A group of scientists put five monkeys in a cage. In the center of the cage was a step ladder, and a banana was hung from the very top. The monkeys scurried up the ladder to retrieve the banana and then the scientists sprayed them with freezing cold water to prevent them from reaching it. Each time they tried to go up the ladder, they were again sprayed until none of the monkeys went up the ladder.
The scientists removed one monkey from the cage and replaced it with a new monkey. The new monkey saw the banana, saw the ladder and attempted to go up. The four original monkeys, afraid of being sprayed with water, assaulted the new guy to prevent him from going up the ladder. He had no idea why he was being attacked but he didn't go up the ladder again.
A second original monkey was removed from the cage and replaced with a new one. Same thing: the new monkey attempts to go up the ladder to retrieve the banana, and once again, this newest monkey is assaulted. Except this time, the first new monkey takes part in the beating of the newest monkey. He has no idea why he is participating in the beating, but nevertheless it happened to him.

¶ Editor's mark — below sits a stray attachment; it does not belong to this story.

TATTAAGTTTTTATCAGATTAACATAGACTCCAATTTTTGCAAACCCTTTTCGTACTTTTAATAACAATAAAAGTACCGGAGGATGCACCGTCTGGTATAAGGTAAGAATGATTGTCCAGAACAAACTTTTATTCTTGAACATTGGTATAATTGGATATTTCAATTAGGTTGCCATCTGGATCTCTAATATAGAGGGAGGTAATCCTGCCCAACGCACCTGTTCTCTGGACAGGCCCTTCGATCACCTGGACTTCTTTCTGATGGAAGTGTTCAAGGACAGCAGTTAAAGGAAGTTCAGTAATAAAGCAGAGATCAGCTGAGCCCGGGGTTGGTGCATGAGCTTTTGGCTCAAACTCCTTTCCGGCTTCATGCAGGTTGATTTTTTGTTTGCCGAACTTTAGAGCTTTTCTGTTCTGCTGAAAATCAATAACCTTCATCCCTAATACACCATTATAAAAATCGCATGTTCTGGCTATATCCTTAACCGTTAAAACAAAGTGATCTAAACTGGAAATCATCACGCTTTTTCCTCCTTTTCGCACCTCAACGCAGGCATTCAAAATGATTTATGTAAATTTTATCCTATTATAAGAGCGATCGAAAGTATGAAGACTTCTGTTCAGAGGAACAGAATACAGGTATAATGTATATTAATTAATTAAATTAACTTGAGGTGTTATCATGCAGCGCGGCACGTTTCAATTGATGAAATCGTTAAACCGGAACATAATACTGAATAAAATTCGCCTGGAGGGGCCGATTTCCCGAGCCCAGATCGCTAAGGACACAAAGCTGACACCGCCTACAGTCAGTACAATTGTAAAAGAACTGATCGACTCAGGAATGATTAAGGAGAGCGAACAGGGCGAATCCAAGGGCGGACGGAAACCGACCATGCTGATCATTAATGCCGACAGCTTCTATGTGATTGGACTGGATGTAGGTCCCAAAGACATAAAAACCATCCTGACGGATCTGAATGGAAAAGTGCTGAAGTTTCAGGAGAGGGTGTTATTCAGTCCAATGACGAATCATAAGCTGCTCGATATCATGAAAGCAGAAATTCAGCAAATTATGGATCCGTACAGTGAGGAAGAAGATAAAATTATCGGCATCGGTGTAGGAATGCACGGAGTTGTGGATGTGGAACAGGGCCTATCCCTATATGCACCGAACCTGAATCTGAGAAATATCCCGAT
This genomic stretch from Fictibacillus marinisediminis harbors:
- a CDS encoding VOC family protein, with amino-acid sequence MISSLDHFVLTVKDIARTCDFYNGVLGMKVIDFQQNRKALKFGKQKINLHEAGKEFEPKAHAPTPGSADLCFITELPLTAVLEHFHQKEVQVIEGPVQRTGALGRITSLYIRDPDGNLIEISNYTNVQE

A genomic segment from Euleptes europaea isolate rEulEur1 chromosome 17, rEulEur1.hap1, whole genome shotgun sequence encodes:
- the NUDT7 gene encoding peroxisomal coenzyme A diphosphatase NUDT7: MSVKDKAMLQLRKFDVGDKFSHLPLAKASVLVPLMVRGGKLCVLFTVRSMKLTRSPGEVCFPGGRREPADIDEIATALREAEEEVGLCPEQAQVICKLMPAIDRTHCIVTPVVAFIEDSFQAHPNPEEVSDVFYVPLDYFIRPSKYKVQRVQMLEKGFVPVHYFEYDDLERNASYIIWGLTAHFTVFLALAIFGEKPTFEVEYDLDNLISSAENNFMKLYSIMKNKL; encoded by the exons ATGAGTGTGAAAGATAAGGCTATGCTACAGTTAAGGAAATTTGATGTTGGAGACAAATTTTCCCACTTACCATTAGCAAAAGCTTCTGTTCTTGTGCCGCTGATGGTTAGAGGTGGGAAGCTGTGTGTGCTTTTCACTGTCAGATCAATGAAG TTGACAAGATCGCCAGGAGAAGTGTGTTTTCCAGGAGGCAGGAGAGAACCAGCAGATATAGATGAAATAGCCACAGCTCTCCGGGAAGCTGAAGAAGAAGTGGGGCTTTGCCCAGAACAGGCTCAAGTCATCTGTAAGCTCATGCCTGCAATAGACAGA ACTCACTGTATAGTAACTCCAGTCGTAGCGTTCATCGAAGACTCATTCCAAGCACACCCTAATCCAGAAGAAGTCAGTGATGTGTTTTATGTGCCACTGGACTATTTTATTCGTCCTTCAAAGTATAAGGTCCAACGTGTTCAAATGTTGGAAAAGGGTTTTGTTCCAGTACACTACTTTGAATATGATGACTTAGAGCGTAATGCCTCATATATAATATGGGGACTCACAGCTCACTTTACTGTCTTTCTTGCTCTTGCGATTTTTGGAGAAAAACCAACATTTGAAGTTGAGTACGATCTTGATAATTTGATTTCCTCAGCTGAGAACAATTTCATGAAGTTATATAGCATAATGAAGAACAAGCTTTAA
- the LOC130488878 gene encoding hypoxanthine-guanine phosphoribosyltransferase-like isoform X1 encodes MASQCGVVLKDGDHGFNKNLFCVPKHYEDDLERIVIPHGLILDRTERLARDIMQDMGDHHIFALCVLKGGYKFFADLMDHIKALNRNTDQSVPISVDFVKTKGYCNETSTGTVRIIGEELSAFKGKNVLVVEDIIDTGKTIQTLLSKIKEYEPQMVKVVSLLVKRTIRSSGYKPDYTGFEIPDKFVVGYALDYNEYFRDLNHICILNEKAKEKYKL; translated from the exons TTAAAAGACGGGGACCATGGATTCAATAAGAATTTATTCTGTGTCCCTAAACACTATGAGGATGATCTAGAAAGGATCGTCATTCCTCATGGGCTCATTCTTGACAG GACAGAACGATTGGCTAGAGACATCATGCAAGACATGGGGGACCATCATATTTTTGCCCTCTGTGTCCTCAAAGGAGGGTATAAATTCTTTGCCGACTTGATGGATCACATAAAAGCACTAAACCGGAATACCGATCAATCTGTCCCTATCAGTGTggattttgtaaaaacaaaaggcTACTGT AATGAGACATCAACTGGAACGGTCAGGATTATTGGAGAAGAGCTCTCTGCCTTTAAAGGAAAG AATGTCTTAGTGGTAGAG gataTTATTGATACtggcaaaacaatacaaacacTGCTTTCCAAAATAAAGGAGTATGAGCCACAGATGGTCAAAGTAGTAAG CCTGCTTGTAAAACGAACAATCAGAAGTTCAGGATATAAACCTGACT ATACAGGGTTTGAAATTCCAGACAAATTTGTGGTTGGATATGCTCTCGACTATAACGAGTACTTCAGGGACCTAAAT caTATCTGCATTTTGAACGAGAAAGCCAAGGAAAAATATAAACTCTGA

This process of bringing in new monkeys continues until there are no original ones in the cage that were sprayed with cold water. But no monkey in this now completely new group dares go up the ladder out of fear of being assaulted, not sprayed with cold water. Again, it's always been done this way!
Thanks to my co-worker Mark for pointing out this story. I'm sure several of you already knew of its existence. I sure felt this applied to the business of content management and incorporating new systems in general for companies. Think about content server's WebDAV capability. You install content server at company X. "Can we still look at it with folders?" they ask? Why? Because that's how they do it today, that's how they've always done it…